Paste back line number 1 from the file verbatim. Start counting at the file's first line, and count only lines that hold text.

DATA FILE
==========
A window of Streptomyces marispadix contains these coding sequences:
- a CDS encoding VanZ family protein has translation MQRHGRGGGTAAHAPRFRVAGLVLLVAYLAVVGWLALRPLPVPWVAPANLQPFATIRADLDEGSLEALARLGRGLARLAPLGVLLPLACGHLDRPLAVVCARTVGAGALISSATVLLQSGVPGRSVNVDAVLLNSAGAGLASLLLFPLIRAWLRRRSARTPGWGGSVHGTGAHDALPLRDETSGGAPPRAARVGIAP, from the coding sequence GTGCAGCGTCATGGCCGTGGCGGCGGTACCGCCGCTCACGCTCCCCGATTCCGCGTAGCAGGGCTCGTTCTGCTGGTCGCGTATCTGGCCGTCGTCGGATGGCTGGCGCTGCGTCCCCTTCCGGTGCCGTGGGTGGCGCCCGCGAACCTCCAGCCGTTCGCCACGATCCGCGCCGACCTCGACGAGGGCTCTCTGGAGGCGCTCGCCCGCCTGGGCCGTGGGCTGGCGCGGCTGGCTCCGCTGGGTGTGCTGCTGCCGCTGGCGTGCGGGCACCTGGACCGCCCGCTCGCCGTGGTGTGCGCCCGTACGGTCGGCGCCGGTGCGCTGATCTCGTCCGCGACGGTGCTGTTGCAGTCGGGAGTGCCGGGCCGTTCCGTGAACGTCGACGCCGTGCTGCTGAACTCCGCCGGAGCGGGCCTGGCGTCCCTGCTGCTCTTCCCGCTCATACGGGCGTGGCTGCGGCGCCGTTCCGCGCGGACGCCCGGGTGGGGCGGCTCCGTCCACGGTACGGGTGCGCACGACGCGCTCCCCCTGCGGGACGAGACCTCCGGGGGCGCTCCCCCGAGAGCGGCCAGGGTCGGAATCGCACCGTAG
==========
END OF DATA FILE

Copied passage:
A window of Streptomyces marispadix contains these coding sequences: